We’ve got a few casting stories for you this afternoon. Briefly:
- Sam Elliott has joined Ivan Reitman‘s dramedy Draft Day starring Kevin Costner, Jennifer Garner, Denis Leary, Ellen Burstyn, and Terry Crews.
- Michael Pena will co-star in David Ayer‘s WWII thriller Fury starring Brad Pitt, Shia LaBeouf, and Logan Lerman.
- Speaking of LaBeouf, he’s set to lead Villain, a psychological thriller from director Juan Carlos Fresnadillo (28 Weeks Later).
Hit the jump for more on all these films.
Two up-and-comers landed roles of note tonight:
- Emilia Clarke (Game of Thrones) signed on to star in The Garden of Last Days. James Franco will direct and co-star in the adaptation of the novel by Andre Dubus III that “explores family and sexual values over the course a night set in a Florida strip club.”
- Logan Lerman (The Perks of Being a Wallflower) joins Brad Pitt and Shia LaBeouf in the World War II tank thriller Fury, written and directed by David Ayer (End of Watch).
Hit the jump for more on both projects.
Once you have Brad Pitt set as your star, it becomes quite a bit easier to fill out the rest of your cast. Earlier this month, Pitt committed to the lead role in End of Watch director David Ayer’s World War II film Fury. The story takes place in 1945 as the Nazi regime collapses and the five-man crew of an American tank called Fury battles a desperate German army. Pitt is onboard to star as an army sergeant named “Wardaddy,” and now Variety reports that Shia LaBeouf is in talks to co-star. Further details are unknown, but LaBeouf would play a member of the Fury crew should his deal make.
Ayer wrote the script for Fury himself on spec, and with LaBeouf now onboard I’m really interested to see how the rest of the cast fills out. LaBeouf was most recently seen in Robert Redford’s thriller The Company You Keep and the Sundance film The Necessary Death of Charlie Countryman. Just yesterday, we learned that he’s attached to reunite with his Disturbia director D.J. Caruso on the espionage film Spy’s Kid alongside Robert De Niro, but with production on Fury set to begin this fall, the WWII film will likely be his next project. Fury hits theaters on November 14, 2014.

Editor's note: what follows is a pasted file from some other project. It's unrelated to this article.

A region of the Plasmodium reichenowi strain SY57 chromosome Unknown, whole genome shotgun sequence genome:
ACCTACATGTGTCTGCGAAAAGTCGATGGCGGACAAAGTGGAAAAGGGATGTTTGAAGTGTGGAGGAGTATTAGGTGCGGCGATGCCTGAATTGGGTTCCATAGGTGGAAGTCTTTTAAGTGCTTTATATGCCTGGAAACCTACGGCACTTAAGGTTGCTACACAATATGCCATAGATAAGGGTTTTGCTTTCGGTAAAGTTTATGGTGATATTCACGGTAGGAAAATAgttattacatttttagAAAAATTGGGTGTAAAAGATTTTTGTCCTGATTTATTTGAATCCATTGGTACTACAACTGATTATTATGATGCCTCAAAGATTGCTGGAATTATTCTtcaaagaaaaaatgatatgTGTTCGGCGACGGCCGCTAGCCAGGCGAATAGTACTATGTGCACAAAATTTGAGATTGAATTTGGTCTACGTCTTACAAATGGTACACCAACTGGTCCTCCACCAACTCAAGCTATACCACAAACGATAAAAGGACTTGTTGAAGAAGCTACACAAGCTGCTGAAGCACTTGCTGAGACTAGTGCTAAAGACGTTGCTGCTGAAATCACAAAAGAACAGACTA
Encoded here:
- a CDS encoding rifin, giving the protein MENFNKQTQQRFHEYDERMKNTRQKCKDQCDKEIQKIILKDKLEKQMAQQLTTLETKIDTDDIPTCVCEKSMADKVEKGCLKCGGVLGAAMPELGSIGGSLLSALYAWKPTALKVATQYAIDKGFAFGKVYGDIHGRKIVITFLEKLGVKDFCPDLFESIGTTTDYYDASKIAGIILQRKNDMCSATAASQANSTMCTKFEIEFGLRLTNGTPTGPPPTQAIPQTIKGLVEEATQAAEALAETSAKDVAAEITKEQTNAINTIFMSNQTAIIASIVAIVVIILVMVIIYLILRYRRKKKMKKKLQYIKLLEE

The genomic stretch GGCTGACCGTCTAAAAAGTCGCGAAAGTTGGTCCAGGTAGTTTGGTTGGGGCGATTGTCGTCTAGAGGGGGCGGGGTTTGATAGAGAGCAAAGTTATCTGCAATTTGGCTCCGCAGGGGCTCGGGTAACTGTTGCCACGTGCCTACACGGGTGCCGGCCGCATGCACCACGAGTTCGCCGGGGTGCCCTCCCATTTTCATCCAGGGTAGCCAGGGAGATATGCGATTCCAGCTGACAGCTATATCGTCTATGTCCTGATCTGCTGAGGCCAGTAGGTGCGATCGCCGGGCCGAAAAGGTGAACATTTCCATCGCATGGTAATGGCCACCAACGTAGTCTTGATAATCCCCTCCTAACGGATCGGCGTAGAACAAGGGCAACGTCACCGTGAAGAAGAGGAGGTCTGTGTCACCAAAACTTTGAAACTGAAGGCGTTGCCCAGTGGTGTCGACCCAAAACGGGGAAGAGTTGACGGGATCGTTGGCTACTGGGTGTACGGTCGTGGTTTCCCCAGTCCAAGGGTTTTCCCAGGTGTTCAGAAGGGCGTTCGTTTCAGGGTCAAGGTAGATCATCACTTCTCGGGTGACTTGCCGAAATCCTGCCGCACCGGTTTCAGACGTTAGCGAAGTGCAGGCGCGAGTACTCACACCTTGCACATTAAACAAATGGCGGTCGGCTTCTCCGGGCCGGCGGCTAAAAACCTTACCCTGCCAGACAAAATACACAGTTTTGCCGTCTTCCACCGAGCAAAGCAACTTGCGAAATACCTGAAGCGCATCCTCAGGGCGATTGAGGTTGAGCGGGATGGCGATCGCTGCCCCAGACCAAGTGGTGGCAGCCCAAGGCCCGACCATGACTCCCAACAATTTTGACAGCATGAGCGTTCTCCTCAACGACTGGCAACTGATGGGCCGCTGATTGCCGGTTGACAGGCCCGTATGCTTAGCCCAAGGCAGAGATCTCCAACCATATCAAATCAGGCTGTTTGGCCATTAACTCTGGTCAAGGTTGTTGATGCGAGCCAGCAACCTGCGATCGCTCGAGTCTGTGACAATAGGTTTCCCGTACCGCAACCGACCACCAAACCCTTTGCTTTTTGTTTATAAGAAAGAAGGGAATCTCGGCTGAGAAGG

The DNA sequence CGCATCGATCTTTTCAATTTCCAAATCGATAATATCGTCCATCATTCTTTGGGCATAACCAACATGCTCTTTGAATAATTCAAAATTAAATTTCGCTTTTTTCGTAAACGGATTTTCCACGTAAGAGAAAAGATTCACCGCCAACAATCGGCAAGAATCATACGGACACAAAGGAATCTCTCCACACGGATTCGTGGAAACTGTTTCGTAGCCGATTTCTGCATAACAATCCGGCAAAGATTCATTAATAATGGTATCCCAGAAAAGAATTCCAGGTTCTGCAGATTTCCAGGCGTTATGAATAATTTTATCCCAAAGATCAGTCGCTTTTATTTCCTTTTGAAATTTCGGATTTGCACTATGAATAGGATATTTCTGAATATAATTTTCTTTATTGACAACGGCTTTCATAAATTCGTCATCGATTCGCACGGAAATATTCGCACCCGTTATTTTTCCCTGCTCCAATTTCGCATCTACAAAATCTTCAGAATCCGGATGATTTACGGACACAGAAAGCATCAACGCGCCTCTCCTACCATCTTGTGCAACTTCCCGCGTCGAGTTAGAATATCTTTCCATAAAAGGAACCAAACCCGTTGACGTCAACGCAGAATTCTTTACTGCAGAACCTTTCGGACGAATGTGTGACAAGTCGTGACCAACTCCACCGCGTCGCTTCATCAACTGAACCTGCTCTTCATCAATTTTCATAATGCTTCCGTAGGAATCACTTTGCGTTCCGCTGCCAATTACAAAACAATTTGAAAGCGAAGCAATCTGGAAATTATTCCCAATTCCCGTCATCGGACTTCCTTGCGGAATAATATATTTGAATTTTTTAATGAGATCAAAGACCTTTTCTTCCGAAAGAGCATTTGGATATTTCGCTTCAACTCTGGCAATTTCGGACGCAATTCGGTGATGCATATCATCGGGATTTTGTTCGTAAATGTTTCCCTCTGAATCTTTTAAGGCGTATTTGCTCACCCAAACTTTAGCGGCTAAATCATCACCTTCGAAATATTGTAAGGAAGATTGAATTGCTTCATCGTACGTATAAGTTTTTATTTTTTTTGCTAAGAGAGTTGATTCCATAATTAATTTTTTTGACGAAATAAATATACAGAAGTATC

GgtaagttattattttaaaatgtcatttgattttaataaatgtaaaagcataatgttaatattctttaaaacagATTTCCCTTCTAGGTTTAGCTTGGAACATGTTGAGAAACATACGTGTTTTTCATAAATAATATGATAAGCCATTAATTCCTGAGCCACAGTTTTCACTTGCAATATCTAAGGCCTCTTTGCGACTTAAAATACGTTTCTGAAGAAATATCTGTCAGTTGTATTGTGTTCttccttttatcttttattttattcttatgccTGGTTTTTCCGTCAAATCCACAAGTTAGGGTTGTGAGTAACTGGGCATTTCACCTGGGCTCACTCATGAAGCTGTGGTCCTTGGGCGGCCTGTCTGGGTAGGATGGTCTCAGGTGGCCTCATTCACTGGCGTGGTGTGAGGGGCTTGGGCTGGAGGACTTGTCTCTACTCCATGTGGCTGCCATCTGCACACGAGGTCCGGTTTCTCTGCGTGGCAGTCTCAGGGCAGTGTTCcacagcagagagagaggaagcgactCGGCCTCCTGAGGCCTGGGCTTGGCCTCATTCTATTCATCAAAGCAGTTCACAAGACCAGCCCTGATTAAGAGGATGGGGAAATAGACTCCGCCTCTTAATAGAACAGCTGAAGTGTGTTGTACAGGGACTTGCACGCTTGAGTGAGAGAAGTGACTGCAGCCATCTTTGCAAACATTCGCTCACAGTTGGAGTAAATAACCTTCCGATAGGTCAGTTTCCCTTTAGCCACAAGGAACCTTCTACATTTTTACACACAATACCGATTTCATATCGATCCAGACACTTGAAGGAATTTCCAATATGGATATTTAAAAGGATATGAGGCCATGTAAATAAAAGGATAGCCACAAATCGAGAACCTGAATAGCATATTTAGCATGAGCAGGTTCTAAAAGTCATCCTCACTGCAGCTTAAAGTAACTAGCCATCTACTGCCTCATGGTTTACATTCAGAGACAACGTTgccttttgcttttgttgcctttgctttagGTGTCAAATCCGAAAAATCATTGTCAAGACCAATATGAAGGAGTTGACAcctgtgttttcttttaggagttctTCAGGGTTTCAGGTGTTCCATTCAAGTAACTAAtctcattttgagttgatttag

Things are moving very quickly on director David Ayer’s WWII film Fury. The writer/director sold his spec script to QED in February for a cool $1 million off the success of his 2012 cop drama End of Watch, and last week he landed some major starpower by way of Brad Pitt who signed on to topline the film as an army sergent named “Wardaddy.” Now Columbia Pictures has acquired domestic distribution rights for the film and has set a November 14, 2014 release date, with production poised to begin this coming September. The pic will open opposite Matthew Vaughn’s comic book adaptation The Secret Service and will be sandwiched between Christopher Nolan’s sci-fi pic Interstellar and The Hunger Games: Mockingjay Part 1.
The story of Fury takes place in 1945 as the Nazi regime collapses and the five-man crew of an American tank called Fury battles a desperate German army. Hit the jump for more, including the full press release.
It looks like Brad Pitt might be getting in the driver’s seat of a tank in Fury, the World War II pic from writer/director David Ayer (End of Watch). Reports have Pitt in final negotiations to lead the picture, which “takes place in 1945 as the Nazi regime collapses and the five man crew of an American tank called Fury battles a desperate German army.” Ayer previously said that his goal with the film is “to bring tank combat to life in a way that lands with a modern audience.” With Pitt possibly on board, Ayer will certainly have that audience to play to. Hit the jump for more.
End of Watch writer/director David Ayer has made quite the sale for his spec script Fury. Deadline reports that QED International has paid $1 million for Ayer’s script, with the filmmaker attached to direct the World War II actioner. The story “takes place in 1945 as the Nazi regime collapses and the five man crew of an American tank called Fury battles a desperate German army.” Ayer is hoping to begin production later this fall, and his goal with the film is “to bring tank combat to life in a way that lands with a modern audience.” I’m not entirely sure what, specifically, modern audiences crave out of a tank warfare movie, but I believe the answer is massive explosions and dubstep.
Ayer is best known for his gritty cop dramas like Harsh Times and Training Day, but he picked up considerable critical acclaim for last year’s End of Watch and most recently wrapped a thriller take on the Agatha Christie story Ten Little Indians called Ten, which stars Arnold Schwarzenegger, Sam Worthington, and Terrence Howard. QED also teamed up with Ayer on Ten, which opens next January, so they must be liking what they’re seeing from that film thus far.